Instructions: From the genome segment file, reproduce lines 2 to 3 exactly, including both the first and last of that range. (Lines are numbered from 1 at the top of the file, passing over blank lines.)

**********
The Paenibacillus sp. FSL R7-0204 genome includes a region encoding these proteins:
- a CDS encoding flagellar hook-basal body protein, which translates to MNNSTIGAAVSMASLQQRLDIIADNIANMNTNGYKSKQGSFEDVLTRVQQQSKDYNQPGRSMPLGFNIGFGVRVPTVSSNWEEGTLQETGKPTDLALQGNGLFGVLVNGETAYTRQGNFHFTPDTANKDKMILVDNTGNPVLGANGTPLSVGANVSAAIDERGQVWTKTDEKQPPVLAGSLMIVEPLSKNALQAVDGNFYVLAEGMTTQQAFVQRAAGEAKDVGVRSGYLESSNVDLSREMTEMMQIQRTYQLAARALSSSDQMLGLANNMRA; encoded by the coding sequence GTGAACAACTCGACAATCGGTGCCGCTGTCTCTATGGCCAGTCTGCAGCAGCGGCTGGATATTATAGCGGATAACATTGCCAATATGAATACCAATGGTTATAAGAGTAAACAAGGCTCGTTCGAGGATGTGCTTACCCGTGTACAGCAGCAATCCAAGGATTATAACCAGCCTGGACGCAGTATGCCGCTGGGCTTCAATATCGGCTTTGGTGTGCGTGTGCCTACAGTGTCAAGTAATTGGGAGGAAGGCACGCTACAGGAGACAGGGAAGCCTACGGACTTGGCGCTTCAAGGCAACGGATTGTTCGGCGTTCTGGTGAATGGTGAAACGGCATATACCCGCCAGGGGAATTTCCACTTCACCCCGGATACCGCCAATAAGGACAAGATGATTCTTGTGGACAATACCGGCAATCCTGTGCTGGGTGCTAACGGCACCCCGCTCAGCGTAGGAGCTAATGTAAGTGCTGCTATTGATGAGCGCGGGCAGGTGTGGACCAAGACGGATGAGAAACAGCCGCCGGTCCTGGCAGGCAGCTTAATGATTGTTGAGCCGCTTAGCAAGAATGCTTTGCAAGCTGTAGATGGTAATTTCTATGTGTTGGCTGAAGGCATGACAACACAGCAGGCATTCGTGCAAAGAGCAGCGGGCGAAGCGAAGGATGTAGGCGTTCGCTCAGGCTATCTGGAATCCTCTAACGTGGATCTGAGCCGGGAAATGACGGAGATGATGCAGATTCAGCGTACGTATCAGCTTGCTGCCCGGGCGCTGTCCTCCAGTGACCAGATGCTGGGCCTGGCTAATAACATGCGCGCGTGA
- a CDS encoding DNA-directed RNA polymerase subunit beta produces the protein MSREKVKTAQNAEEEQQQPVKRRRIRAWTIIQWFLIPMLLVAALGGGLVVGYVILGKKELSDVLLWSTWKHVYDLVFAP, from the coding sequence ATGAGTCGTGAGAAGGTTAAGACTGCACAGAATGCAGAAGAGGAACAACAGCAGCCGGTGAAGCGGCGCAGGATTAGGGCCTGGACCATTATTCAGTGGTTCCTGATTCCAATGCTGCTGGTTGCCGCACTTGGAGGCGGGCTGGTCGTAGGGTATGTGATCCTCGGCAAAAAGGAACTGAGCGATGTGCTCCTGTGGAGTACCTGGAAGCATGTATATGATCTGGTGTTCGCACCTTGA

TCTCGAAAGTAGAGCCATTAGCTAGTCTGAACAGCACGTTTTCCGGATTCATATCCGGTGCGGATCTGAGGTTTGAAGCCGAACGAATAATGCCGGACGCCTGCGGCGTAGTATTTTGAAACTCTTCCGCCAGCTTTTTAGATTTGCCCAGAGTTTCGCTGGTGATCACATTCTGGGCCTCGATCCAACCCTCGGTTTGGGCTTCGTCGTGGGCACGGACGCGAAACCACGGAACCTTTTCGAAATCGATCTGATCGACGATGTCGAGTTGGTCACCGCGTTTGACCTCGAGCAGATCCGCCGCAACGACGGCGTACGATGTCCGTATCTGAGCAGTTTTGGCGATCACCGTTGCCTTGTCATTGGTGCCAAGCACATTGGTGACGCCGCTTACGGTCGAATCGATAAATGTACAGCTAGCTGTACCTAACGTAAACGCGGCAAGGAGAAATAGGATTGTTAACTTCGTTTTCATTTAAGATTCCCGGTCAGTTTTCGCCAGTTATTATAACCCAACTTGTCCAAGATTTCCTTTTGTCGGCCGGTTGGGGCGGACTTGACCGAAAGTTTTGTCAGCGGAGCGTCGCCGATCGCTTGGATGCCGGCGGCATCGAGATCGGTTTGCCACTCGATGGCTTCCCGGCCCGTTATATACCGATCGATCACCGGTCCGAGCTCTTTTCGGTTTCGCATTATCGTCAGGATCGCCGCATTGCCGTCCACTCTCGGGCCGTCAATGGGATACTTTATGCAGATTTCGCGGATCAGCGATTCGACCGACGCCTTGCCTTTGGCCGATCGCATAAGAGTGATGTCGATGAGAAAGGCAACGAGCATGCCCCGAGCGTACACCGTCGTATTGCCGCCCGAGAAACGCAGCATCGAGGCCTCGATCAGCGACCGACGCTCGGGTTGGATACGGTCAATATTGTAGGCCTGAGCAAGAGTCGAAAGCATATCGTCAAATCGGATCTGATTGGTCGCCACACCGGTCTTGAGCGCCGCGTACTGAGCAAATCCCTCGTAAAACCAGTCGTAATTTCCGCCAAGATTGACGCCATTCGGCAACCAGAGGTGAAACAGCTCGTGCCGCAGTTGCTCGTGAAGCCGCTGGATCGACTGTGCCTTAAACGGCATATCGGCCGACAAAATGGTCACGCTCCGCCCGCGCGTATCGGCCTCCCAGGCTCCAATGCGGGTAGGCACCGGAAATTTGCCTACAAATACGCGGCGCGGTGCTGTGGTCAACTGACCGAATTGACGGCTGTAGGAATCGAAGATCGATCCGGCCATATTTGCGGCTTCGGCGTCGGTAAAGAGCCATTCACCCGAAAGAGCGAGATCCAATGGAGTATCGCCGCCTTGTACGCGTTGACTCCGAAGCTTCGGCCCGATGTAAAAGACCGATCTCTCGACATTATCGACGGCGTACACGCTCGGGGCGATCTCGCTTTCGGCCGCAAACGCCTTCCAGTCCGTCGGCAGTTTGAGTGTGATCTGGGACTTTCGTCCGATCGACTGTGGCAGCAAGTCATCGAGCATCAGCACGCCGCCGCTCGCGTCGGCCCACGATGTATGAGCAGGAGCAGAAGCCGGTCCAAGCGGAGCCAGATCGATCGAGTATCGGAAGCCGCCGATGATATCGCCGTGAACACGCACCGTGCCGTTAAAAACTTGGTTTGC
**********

- a CDS encoding flagellar hook-basal body protein, which translates to MNNSTIGAAVSMASLQQRLDIIADNIANMNTNGYKSKQGSFEDVLTRVQQQSKDYNQPGRSMPLGFNIGFGVRVPTVSSNWEEGTLQETGKPTDLALQGNGLFGVLVNGETAYTRQGNFHFTPDTANKDKMILVDNTGNPVLGANGTPLSVGANVSAAIDERGQVWTKTDEKQPPVLAGSLMIVEPLSKNALQAVDGNFYVLAEGMTTQQAFVQRAAGEAKDVGVRSGYLESSNVDLSREMTEMMQIQRTYQLAARALSSSDQMLGLANNMRA; encoded by the coding sequence GTGAACAACTCGACAATCGGTGCCGCTGTCTCTATGGCCAGTCTGCAGCAGCGGCTGGATATTATAGCGGATAACATTGCCAATATGAATACCAATGGTTATAAGAGTAAACAAGGCTCGTTCGAGGATGTGCTTACCCGTGTACAGCAGCAATCCAAGGATTATAACCAGCCTGGACGCAGTATGCCGCTGGGCTTCAATATCGGCTTTGGTGTGCGTGTGCCTACAGTGTCAAGTAATTGGGAGGAAGGCACGCTACAGGAGACAGGGAAGCCTACGGACTTGGCGCTTCAAGGCAACGGATTGTTCGGCGTTCTGGTGAATGGTGAAACGGCATATACCCGCCAGGGGAATTTCCACTTCACCCCGGATACCGCCAATAAGGACAAGATGATTCTTGTGGACAATACCGGCAATCCTGTGCTGGGTGCTAACGGCACCCCGCTCAGCGTAGGAGCTAATGTAAGTGCTGCTATTGATGAGCGCGGGCAGGTGTGGACCAAGACGGATGAGAAACAGCCGCCGGTCCTGGCAGGCAGCTTAATGATTGTTGAGCCGCTTAGCAAGAATGCTTTGCAAGCTGTAGATGGTAATTTCTATGTGTTGGCTGAAGGCATGACAACACAGCAGGCATTCGTGCAAAGAGCAGCGGGCGAAGCGAAGGATGTAGGCGTTCGCTCAGGCTATCTGGAATCCTCTAACGTGGATCTGAGCCGGGAAATGACGGAGATGATGCAGATTCAGCGTACGTATCAGCTTGCTGCCCGGGCGCTGTCCTCCAGTGACCAGATGCTGGGCCTGGCTAATAACATGCGCGCGTGA
- a CDS encoding DNA-directed RNA polymerase subunit beta produces the protein MSREKVKTAQNAEEEQQQPVKRRRIRAWTIIQWFLIPMLLVAALGGGLVVGYVILGKKELSDVLLWSTWKHVYDLVFAP, from the coding sequence ATGAGTCGTGAGAAGGTTAAGACTGCACAGAATGCAGAAGAGGAACAACAGCAGCCGGTGAAGCGGCGCAGGATTAGGGCCTGGACCATTATTCAGTGGTTCCTGATTCCAATGCTGCTGGTTGCCGCACTTGGAGGCGGGCTGGTCGTAGGGTATGTGATCCTCGGCAAAAAGGAACTGAGCGATGTGCTCCTGTGGAGTACCTGGAAGCATGTATATGATCTGGTGTTCGCACCTTGA